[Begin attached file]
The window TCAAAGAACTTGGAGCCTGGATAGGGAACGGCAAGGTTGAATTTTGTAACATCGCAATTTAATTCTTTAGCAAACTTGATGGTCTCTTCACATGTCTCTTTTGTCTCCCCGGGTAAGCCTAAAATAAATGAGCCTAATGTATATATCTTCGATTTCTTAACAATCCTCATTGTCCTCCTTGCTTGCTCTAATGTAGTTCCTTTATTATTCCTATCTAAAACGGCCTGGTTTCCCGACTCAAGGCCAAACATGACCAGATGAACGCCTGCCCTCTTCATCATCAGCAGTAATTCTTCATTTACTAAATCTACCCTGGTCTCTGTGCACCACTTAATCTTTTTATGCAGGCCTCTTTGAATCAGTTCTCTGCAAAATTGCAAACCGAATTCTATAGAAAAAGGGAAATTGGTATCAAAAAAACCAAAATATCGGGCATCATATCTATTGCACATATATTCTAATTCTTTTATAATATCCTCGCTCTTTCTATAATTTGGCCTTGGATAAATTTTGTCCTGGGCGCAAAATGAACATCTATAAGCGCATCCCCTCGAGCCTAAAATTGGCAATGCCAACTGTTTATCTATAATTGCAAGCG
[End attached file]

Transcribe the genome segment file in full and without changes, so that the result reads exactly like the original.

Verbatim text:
The window TCAAAGAACTTGGAGCCTGGATAGGGAACGGCAAGGTTGAATTTTGTAACATCGCAATTTAATTCTTTAGCAAACTTGATGGTCTCTTCACATGTCTCTTTTGTCTCCCCGGGTAAGCCTAAAATAAATGAGCCTAATGTATATATCTTCGATTTCTTAACAATCCTCATTGTCCTCCTTGCTTGCTCTAATGTAGTTCCTTTATTATTCCTATCTAAAACGGCCTGGTTTCCCGACTCAAGGCCAAACATGACCAGATGAACGCCTGCCCTCTTCATCATCAGCAGTAATTCTTCATTTACTAAATCTACCCTGGTCTCTGTGCACCACTTAATCTTTTTATGCAGGCCTCTTTGAATCAGTTCTCTGCAAAATTGCAAACCGAATTCTATAGAAAAAGGGAAATTGGTATCAAAAAAACCAAAATATCGGGCATCATATCTATTGCACATATATTCTAATTCTTTTATAATATCCTCGCTCTTTCTATAATTTGGCCTTGGATAAATTTTGTCCTGGGCGCAAAATGAACATCTATAAGCGCATCCCCTCGAGCCTAAAATTGGCAATGCCAACTGTTTATCTATAATTGCAAGCG